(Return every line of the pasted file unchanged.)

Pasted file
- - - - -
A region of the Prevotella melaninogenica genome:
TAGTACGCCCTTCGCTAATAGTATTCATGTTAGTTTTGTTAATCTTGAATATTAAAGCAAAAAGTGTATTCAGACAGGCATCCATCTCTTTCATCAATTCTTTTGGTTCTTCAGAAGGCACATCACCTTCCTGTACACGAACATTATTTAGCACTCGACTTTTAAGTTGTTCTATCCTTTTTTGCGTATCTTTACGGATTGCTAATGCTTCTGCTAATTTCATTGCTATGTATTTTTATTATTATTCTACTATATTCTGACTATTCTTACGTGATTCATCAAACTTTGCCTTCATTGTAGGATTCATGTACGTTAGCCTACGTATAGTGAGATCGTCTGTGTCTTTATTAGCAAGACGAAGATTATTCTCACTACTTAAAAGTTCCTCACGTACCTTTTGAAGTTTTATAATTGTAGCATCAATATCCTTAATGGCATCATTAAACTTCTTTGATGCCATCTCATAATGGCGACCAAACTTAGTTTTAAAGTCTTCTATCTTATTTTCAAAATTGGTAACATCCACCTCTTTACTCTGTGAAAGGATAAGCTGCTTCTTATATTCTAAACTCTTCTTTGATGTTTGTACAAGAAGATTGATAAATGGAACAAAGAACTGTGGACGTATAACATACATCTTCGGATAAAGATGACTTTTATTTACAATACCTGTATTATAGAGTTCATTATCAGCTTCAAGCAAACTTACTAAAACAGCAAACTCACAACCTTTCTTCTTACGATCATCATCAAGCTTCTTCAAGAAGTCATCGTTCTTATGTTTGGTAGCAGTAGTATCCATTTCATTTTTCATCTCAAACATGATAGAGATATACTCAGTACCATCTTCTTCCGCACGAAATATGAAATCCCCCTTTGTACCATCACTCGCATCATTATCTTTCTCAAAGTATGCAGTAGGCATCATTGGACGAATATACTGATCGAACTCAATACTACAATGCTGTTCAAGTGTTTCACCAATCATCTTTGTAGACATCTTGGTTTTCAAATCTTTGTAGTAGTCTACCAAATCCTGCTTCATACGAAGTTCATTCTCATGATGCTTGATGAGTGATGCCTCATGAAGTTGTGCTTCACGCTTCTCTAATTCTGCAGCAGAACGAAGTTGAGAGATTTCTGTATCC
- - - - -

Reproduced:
A region of the Prevotella melaninogenica genome:
TAGTACGCCCTTCGCTAATAGTATTCATGTTAGTTTTGTTAATCTTGAATATTAAAGCAAAAAGTGTATTCAGACAGGCATCCATCTCTTTCATCAATTCTTTTGGTTCTTCAGAAGGCACATCACCTTCCTGTACACGAACATTATTTAGCACTCGACTTTTAAGTTGTTCTATCCTTTTTTGCGTATCTTTACGGATTGCTAATGCTTCTGCTAATTTCATTGCTATGTATTTTTATTATTATTCTACTATATTCTGACTATTCTTACGTGATTCATCAAACTTTGCCTTCATTGTAGGATTCATGTACGTTAGCCTACGTATAGTGAGATCGTCTGTGTCTTTATTAGCAAGACGAAGATTATTCTCACTACTTAAAAGTTCCTCACGTACCTTTTGAAGTTTTATAATTGTAGCATCAATATCCTTAATGGCATCATTAAACTTCTTTGATGCCATCTCATAATGGCGACCAAACTTAGTTTTAAAGTCTTCTATCTTATTTTCAAAATTGGTAACATCCACCTCTTTACTCTGTGAAAGGATAAGCTGCTTCTTATATTCTAAACTCTTCTTTGATGTTTGTACAAGAAGATTGATAAATGGAACAAAGAACTGTGGACGTATAACATACATCTTCGGATAAAGATGACTTTTATTTACAATACCTGTATTATAGAGTTCATTATCAGCTTCAAGCAAACTTACTAAAACAGCAAACTCACAACCTTTCTTCTTACGATCATCATCAAGCTTCTTCAAGAAGTCATCGTTCTTATGTTTGGTAGCAGTAGTATCCATTTCATTTTTCATCTCAAACATGATAGAGATATACTCAGTACCATCTTCTTCCGCACGAAATATGAAATCCCCCTTTGTACCATCACTCGCATCATTATCTTTCTCAAAGTATGCAGTAGGCATCATTGGACGAATATACTGATCGAACTCAATACTACAATGCTGTTCAAGTGTTTCACCAATCATCTTTGTAGACATCTTGGTTTTCAAATCTTTGTAGTAGTCTACCAAATCCTGCTTCATACGAAGTTCATTCTCATGATGCTTGATGAGTGATGCCTCATGAAGTTGTGCTTCACGCTTCTCTAATTCTGCAGCAGAACGAAGTTGAGAGATTTCTGTATCC